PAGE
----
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I understand "I don't want to be happy" as that you don't CARE about being happy - not that you want to be unhappy.

If someone asked me "do you think that people are dumb?" and I said, "no," I mean that I don't care about it - not that I think the opposite: people are not dumb.

But I feel that people always understand it that way: as I mean the opposite.

It's like a "is it a boy or a girl?" - "yes" situation. the question is (often?) asking for the gender of the baby, but it can be interpreted as asking if it's one of the two (boy or girl) and not like a reptile or something.

So, am I wrong? Is there a way to clarify this so there's no room for misinterpretation?

Thanks!

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Several underlying issues must first be dealt with, before the OP's main question can be adequately addressed. For that purpose, I would like to start from the bottom up.

Is there a way to clarify this so there's no room for misinterpretation?

Yes, there is.

We limit the number of possible interpretations of a piece of discourse by providing context. Context gives us additional information, so that we may interpret a word, phrase, sentence, etc. with greater accuracy.

If you were to tell a friend of yours about how hot the steam is in your local sauna, chances are that he won't mistake the rising of vapor for the digital game distribution platform Steam. He will be able to arrive at the correct interpretation, because you've already provided him with context.

Next, let us look at the "Is it a boy or a girl?" example.

The above question is what is commonly referred to as a binary question. This means that the question has two* possible answers. And while some binary questions do call for "yes" or "no" answers, this example is not one of them. In the absence of any other contextual information, we can safely assume that the person asking this particular question expects us to answer with something along the lines of "It's a boy" or "It's a girl." A single "yes" or "no" will not answer the question in a satisfactory manner. Instead, it will only create ambiguity, leaving the questioner wondering about what you wanted to say.

*In this thread, a contributor explains in more detail how some seemingly binary questions often have a third answer - what they call the "It depends" option.

If someone asked me "do you think that people are dumb?" and I said, "no," I mean that I don't care about it - not that I think the opposite: people are not dumb.

The reason you feel that your conversation partners are misinterpreting your answers, as in the example above, is because you are attempting to go for the "it depends" option, without providing context for the questioner. Unless your interlocutors are able to read your mind, they will take your "no" answer at face value, or in other words - people are not dumb.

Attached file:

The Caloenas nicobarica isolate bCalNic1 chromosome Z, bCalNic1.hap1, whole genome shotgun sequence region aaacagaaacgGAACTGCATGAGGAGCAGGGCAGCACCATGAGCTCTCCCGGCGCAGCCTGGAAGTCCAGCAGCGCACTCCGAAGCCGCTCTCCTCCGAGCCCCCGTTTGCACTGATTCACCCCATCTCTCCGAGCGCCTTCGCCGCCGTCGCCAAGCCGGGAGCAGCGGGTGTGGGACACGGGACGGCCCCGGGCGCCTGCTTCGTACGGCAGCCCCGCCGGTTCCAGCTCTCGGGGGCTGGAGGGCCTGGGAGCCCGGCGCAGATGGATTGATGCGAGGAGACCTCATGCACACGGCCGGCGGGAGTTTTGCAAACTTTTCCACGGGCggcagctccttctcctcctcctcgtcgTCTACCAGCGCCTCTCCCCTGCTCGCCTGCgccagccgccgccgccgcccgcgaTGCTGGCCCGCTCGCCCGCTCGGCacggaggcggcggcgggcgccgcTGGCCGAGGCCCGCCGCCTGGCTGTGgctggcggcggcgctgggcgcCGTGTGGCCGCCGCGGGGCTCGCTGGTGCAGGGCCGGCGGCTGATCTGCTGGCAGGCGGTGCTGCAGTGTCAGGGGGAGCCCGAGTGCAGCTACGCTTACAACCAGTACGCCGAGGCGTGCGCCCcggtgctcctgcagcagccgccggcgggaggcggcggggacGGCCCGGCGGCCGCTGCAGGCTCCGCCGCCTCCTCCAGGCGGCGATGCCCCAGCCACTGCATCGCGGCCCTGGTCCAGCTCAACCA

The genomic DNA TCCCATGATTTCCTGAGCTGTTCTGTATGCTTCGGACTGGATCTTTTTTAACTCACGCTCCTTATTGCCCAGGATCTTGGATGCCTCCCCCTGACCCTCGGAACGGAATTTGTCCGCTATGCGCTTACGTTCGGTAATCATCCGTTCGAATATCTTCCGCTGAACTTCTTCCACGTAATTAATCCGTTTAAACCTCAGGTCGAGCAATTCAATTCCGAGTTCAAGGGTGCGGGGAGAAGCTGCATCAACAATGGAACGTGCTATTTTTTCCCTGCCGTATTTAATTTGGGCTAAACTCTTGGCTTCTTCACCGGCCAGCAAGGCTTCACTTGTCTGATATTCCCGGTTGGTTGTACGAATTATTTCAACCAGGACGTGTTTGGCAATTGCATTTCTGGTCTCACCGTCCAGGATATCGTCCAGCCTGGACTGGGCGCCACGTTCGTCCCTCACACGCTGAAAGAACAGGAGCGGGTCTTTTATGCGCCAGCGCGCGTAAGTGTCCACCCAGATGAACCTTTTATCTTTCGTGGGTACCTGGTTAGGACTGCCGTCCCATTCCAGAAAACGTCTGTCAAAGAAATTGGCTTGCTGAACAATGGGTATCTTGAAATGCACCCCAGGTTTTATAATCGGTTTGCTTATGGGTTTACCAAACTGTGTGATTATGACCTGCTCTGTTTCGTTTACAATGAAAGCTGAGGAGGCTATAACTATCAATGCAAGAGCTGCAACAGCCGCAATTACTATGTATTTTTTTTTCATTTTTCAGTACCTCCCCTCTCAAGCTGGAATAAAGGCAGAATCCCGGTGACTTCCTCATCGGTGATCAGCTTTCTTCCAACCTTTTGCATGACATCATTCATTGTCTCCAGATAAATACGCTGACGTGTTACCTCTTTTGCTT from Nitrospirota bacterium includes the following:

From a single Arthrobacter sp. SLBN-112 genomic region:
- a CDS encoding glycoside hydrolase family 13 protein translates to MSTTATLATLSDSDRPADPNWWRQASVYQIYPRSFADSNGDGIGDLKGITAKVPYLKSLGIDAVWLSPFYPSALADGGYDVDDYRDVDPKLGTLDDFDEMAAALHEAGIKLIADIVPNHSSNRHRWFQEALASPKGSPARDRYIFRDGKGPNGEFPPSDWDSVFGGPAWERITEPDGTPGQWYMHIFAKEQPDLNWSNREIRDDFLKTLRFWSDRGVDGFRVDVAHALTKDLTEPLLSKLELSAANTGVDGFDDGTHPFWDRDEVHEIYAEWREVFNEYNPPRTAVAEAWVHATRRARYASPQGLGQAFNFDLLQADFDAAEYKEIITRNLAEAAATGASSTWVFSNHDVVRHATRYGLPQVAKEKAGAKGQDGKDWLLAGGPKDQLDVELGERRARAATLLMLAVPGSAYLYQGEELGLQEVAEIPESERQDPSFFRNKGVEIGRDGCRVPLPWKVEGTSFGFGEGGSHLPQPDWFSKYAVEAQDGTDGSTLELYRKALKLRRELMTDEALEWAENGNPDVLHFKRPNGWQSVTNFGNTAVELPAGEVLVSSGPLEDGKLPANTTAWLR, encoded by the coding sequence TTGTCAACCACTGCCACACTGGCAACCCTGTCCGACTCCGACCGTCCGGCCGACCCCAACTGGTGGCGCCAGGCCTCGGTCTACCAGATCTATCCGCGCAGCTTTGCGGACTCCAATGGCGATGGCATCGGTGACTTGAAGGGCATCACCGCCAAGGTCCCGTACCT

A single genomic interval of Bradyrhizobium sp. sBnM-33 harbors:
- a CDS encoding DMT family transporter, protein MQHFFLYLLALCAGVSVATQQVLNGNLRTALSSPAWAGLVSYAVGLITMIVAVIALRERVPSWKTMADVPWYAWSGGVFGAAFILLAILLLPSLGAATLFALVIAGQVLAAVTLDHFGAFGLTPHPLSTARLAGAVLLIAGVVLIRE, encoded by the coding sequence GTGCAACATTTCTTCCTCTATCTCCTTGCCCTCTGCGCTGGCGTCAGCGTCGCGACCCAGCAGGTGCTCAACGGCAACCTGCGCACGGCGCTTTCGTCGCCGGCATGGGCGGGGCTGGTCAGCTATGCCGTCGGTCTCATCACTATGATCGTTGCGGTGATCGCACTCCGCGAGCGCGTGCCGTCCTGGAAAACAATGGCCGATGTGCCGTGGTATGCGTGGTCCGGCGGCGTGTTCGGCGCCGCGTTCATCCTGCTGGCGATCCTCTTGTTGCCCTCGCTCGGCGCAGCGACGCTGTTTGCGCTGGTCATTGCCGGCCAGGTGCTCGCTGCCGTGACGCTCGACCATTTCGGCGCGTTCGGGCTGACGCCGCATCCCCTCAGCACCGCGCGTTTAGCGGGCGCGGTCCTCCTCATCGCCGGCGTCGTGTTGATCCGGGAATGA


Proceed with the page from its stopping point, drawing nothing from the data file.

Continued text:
To safeguard yourself against ambiguity, try to define your answers more clearly to the questioner.

 Q: Do you think people are dumb?     
 A: No. / Yes.

 Q: Do you think people are dumb?
 A: No, I just don't care about these kinds of questions.

I understand "I don't want to be happy" as that you don't CARE about being happy - not that you want to be unhappy.

Here, you are already on the right track to answering your own question, Sam. Compare the following:

Want

transitive verb

2 a : to have a strong desire for

e.g. wanted a chance to rest

Care

transitive verb

1 : to be concerned about or to the extent of

e.g. don't care what they say

e.g. doesn't care a damn

If the person wants to state that they are not concerned about being happy, they would use "care" to convey their desired meaning.

Likewise, if the person does not have the desire (the need) to be happy, then "want" would be the more appropriate word.

Do "I want to be unhappy." and "I don't want to be happy." mean the same thing?

Short answer: No.

Long answer: This, again, will depend on the context.

Enter semantics!

To make things even across the board, let us set the following question as our baseline:

"What do you want to be?"

In "I want to be unhappy.", the speaker's focus, their end goal, as far as we are able to interpret from our contextual baseline, is to achieve a state of unhappiness.

Should the answer be "I don't want to be happy.", we may interpret the goal of the speaker to be a great number of things. However, one thing we can be sure of, again, given the context we've set, is that he absolutely does not wish to be happy.

If there is one takeaway point for you from all of the above, it would be this: context is key.

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